Copper Country’s first Waste Reduction Drive this Saturday | News, Sports, Jobs – Daily Mining Gazette

Photo courtesy of the Michigan Tech Sustainability Demonstration House The MTU Sustainability Demonstration House is excited to host The Keweenaw’s First Waste Reduction Drive this Saturday, offering area residents an opportunity to dispose of five items not permitted in curbside recycling programs.

HOUGHTON — Michigan Technological University’s Sustainability Demonstration House (SDH) has announced it will host The Keweenaw’s First Waste Reduction Drive from 9 a.m.-3 p.m. on Saturday, June 27, in the Michigan Tech Lot 24 parking lot.

In a Wednesday release, The Sustainability Demonstration House said that since February, local families and community members have been collecting five items that cannot be recycled curbside in the Keweenaw. These include foil-lined granola and energy bar wrappers, plastic bottle caps and rings, plastic bags containing a recycling number, alkaline batteries and styrofoam egg cartons.

The waste reduction drive is a late kick-off to Earth Week. Earth Day was originally planned for April 22, but public safety concerns as a result of the COVID-19 outbreak subdued the annual celebration worldwide. It was no different in Houghton, said Rose Turner, MTU SDH Coordinator, graduate student in the civil and environmental engineering department at Michigan Tech.

“The drive was originally scheduled for Saturday, April 18, 2020, but we had to reschedule due to the COVID lockdown and closure of MTU’s campus,” Turner said. “We asked the community to continue collecting these items while we worked on rescheduling the event. We were finally able to reschedule our drive for Saturday, June 27, when many of the COVID restrictions had been lifted. To maximize the health and safety of the participants, the collection of items will be setup as a drive-through. All volunteers will wear masks, gloves, and multiple disinfectants will be available on site.”

The primary objective of the Waste Reduction Drive is to reduce the amount of landfill waste produced by the Keweenaw Community, Turner explained. The second objective is to educate the community on the many recycle/re-use opportunities in addition to curbside recycling.

The SDH provides an opportunity for students to engage with sustainable living directly, on the university’s campus. Residents of the house works alongside the Alternative Energy Enterprise and have many different ongoing projects, which anyone interested can read more about on their website and blog.

Turner said at the SDH, they are always looking for unique ways to reduce, reuse, and recycle our waste.

“We use a waste output tracking system at the house that allows us to track the amount of waste, by weight, that we produce at our house,” said Turner. “We track our landfill waste, compost, and recycling. As of the spring and summer of 2020, compost makes up 48% of our waste output, recycling makes up 37%, and our landfill waste makes up only 15% of our output.”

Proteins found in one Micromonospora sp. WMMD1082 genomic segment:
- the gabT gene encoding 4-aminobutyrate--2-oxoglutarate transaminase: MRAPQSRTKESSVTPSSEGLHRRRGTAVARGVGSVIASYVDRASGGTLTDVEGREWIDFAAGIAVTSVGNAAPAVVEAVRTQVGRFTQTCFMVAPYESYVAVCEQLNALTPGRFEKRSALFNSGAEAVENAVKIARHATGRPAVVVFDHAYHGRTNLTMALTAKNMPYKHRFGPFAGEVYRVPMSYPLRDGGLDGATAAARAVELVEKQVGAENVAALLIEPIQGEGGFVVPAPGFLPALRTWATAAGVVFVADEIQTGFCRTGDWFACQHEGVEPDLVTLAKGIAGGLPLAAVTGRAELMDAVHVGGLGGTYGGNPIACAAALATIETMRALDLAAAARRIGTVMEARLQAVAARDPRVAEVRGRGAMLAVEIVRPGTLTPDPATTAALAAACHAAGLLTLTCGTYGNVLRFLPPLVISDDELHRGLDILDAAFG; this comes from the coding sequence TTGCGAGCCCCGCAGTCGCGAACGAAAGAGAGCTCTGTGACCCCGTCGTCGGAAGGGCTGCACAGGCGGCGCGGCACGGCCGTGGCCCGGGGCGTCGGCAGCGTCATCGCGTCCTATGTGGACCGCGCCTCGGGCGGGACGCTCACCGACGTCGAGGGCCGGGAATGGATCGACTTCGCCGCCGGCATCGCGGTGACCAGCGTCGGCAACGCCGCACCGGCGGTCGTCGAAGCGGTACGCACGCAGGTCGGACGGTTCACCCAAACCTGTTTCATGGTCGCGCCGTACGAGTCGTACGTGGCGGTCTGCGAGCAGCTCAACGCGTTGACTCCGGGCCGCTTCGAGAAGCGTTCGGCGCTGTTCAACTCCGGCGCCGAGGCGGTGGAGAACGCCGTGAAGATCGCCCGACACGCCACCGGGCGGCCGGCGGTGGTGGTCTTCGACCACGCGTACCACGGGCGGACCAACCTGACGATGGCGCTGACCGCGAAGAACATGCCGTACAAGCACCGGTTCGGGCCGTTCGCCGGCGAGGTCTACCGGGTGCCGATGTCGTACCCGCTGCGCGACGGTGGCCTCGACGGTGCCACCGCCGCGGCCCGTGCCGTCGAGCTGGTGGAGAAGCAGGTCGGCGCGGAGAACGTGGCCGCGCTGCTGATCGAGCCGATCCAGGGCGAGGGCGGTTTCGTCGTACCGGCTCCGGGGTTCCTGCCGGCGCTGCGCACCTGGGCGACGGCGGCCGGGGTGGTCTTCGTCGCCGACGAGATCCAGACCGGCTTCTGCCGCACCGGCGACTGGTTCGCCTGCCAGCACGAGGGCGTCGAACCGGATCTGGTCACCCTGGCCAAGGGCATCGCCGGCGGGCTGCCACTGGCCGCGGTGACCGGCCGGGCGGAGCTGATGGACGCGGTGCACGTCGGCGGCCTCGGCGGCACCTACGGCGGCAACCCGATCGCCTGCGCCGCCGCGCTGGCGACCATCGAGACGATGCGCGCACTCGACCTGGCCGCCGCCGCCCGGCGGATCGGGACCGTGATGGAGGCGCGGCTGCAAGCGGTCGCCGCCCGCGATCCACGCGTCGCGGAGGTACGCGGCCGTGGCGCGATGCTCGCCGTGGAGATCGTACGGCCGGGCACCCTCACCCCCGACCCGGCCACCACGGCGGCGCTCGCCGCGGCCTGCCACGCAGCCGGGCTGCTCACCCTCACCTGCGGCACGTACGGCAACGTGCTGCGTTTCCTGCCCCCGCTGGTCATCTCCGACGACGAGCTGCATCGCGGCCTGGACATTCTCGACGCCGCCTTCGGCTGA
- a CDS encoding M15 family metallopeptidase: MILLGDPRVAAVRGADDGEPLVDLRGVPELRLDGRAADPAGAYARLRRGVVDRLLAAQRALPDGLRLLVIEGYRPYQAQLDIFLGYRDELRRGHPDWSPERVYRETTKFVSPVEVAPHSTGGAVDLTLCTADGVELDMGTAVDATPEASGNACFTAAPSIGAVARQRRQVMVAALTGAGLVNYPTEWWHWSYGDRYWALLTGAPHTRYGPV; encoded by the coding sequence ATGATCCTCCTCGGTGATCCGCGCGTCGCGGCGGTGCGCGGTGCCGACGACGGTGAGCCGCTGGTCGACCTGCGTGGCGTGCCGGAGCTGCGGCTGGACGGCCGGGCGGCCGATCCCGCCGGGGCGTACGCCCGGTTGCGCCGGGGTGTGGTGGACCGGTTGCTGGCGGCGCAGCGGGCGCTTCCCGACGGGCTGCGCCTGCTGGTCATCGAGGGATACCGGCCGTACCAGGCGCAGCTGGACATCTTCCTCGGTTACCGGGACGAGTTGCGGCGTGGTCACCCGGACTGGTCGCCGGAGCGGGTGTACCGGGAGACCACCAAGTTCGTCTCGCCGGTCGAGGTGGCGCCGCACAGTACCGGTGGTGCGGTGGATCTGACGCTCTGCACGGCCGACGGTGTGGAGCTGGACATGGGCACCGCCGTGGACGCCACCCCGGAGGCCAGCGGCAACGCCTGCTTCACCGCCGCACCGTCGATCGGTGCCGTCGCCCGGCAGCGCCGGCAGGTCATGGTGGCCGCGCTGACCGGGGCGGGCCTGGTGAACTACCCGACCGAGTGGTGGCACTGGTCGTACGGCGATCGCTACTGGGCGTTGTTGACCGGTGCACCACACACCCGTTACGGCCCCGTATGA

The low landfill waste production, shared between five students, she said is a direct result of the SDH’s continuous research into different recycling programs, purchasing items with less or no packaging, reusing everything that they can, and investing in reusable products.

“We desired to share these habits with the surrounding community, so we created the Keweenaw’s First Waste Reduction Drive back in February of 2020,” Turner said. “We chose five items that the average family uses regularly and asked our community to start saving them … all five of these items cannot be recycled curbside in the Keweenaw for various reasons. However, this doesn’t mean they can’t be recycled or reused.”

Turner said they found a unique re-use/recycle opportunity for the five items.

“The styrofoam egg cartons will be donated to local chicken farmers for reuse — we are collecting plastic and cardboard cartons as well for this purpose,” she said. “The foil-lined granola/energy bar wrappers will be sent to Terra Cycle where they will be converted into a hard plastic for manufacturing. The plastic bottle caps and rings will be sent to Preserve’s Gimme 5 program, where they will be transformed into toothbrushes and kitchenware. The plastic bags– any plastic bag containing a recycling number, not just grocery bags — will be properly recycled through Walmart. The alkaline batteries will be properly recycled through Houghton’s Remy Battery.”

Turner said she is unsure the drive will become a reoccurring event.

“Since this is the first Keweenaw-wide waste reduction drive, we will need to evaluate how the event goes on Saturday,” she said. “We are hoping for a positive response from the community and a large volume of collection items! It is our hope that the community will now think twice before throwing an item in the trash.”

For more information on the Waste Reduction Drive, and contact information, please see this article’s sidebar.

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